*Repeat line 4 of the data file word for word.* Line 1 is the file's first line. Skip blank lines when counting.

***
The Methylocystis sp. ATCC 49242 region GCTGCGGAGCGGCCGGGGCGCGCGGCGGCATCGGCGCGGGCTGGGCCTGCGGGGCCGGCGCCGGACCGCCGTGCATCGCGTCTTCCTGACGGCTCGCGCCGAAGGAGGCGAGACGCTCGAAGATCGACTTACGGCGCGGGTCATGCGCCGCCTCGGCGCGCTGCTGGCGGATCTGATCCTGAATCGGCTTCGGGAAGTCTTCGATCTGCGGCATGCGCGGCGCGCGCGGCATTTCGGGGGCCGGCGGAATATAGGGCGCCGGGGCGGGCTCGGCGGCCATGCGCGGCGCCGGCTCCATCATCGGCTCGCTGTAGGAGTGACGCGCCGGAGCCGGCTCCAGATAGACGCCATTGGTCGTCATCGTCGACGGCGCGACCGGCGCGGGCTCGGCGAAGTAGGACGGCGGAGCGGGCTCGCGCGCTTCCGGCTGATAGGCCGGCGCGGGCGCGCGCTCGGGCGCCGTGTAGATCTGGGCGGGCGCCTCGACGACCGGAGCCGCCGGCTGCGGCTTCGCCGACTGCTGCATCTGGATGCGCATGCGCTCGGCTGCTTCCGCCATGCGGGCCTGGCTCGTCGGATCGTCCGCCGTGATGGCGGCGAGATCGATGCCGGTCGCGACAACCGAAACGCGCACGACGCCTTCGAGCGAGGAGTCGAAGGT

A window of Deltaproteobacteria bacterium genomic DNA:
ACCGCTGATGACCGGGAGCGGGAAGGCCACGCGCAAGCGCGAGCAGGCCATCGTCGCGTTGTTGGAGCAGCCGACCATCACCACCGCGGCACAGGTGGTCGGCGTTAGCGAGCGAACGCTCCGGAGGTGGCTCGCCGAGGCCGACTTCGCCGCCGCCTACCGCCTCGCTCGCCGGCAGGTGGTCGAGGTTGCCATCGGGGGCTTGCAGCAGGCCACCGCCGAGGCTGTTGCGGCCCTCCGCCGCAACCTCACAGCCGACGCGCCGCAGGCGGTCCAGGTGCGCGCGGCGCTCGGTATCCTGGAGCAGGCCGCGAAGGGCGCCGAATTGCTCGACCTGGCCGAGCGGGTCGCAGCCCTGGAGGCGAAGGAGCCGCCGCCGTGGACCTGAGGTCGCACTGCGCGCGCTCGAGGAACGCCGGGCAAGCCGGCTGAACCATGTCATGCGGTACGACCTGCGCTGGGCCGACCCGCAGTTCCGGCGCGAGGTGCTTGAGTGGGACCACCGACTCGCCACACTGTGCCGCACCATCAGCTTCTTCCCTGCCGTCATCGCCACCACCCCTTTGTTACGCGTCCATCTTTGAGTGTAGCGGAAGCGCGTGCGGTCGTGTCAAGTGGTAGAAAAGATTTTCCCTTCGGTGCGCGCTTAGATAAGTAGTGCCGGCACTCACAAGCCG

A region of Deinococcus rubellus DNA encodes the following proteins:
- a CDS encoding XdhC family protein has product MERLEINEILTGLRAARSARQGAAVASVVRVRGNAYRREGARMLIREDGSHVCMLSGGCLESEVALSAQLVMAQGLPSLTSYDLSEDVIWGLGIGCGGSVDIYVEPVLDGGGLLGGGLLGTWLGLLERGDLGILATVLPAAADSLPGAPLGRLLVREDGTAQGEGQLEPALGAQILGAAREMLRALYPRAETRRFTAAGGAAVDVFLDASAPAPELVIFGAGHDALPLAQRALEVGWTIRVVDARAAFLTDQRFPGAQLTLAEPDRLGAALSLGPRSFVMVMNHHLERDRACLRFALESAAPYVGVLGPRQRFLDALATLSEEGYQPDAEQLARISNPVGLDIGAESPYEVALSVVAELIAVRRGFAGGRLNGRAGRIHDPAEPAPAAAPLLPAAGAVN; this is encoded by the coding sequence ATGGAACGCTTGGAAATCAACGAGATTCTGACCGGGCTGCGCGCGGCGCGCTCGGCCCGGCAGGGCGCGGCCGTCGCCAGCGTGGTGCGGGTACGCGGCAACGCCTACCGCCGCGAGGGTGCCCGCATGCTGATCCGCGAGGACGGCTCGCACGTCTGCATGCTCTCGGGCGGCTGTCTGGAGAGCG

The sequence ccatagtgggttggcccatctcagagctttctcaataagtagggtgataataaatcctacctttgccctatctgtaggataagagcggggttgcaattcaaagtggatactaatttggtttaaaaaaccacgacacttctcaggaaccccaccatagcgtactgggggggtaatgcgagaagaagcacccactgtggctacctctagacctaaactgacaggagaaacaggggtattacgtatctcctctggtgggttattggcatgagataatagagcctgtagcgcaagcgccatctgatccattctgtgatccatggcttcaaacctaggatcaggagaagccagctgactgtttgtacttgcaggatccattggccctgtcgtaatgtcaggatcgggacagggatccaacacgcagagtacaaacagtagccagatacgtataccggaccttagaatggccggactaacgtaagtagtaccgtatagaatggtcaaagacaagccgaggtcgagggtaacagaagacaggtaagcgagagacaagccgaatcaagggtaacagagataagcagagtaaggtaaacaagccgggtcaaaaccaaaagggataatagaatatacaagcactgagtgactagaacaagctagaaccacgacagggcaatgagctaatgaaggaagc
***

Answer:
A region of Deinococcus rubellus DNA encodes the following proteins: